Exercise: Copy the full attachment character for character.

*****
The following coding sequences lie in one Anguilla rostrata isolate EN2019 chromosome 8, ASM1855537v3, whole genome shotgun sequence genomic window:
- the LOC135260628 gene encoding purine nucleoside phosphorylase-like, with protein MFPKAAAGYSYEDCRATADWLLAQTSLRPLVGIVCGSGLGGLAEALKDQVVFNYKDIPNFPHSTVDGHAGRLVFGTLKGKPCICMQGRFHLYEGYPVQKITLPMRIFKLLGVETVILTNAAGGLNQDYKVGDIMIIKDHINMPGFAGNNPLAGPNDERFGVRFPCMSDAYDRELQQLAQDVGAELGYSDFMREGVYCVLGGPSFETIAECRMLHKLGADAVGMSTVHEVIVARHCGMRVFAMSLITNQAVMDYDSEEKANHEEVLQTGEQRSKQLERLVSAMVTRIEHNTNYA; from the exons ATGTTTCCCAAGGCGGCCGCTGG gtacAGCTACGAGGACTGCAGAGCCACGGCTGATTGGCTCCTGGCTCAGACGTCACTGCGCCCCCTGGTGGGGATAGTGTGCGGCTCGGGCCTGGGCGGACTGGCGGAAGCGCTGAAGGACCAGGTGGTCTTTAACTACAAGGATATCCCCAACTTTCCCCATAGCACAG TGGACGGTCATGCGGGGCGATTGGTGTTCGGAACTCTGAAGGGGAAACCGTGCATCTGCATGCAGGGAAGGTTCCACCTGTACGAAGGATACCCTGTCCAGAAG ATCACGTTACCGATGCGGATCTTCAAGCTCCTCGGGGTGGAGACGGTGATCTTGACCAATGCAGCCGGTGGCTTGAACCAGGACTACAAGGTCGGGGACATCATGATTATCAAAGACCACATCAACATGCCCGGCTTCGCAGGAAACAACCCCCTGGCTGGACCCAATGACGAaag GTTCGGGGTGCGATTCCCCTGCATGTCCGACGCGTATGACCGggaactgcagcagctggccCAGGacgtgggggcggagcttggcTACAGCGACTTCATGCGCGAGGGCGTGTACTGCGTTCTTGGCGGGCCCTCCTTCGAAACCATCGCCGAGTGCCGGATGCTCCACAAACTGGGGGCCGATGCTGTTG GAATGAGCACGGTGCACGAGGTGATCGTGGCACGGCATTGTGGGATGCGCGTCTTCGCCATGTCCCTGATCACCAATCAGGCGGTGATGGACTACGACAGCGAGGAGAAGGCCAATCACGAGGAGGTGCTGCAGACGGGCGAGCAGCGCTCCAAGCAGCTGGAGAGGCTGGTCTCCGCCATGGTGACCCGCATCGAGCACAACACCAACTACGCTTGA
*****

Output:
The following coding sequences lie in one Anguilla rostrata isolate EN2019 chromosome 8, ASM1855537v3, whole genome shotgun sequence genomic window:
- the LOC135260628 gene encoding purine nucleoside phosphorylase-like, with protein MFPKAAAGYSYEDCRATADWLLAQTSLRPLVGIVCGSGLGGLAEALKDQVVFNYKDIPNFPHSTVDGHAGRLVFGTLKGKPCICMQGRFHLYEGYPVQKITLPMRIFKLLGVETVILTNAAGGLNQDYKVGDIMIIKDHINMPGFAGNNPLAGPNDERFGVRFPCMSDAYDRELQQLAQDVGAELGYSDFMREGVYCVLGGPSFETIAECRMLHKLGADAVGMSTVHEVIVARHCGMRVFAMSLITNQAVMDYDSEEKANHEEVLQTGEQRSKQLERLVSAMVTRIEHNTNYA; from the exons ATGTTTCCCAAGGCGGCCGCTGG gtacAGCTACGAGGACTGCAGAGCCACGGCTGATTGGCTCCTGGCTCAGACGTCACTGCGCCCCCTGGTGGGGATAGTGTGCGGCTCGGGCCTGGGCGGACTGGCGGAAGCGCTGAAGGACCAGGTGGTCTTTAACTACAAGGATATCCCCAACTTTCCCCATAGCACAG TGGACGGTCATGCGGGGCGATTGGTGTTCGGAACTCTGAAGGGGAAACCGTGCATCTGCATGCAGGGAAGGTTCCACCTGTACGAAGGATACCCTGTCCAGAAG ATCACGTTACCGATGCGGATCTTCAAGCTCCTCGGGGTGGAGACGGTGATCTTGACCAATGCAGCCGGTGGCTTGAACCAGGACTACAAGGTCGGGGACATCATGATTATCAAAGACCACATCAACATGCCCGGCTTCGCAGGAAACAACCCCCTGGCTGGACCCAATGACGAaag GTTCGGGGTGCGATTCCCCTGCATGTCCGACGCGTATGACCGggaactgcagcagctggccCAGGacgtgggggcggagcttggcTACAGCGACTTCATGCGCGAGGGCGTGTACTGCGTTCTTGGCGGGCCCTCCTTCGAAACCATCGCCGAGTGCCGGATGCTCCACAAACTGGGGGCCGATGCTGTTG GAATGAGCACGGTGCACGAGGTGATCGTGGCACGGCATTGTGGGATGCGCGTCTTCGCCATGTCCCTGATCACCAATCAGGCGGTGATGGACTACGACAGCGAGGAGAAGGCCAATCACGAGGAGGTGCTGCAGACGGGCGAGCAGCGCTCCAAGCAGCTGGAGAGGCTGGTCTCCGCCATGGTGACCCGCATCGAGCACAACACCAACTACGCTTGA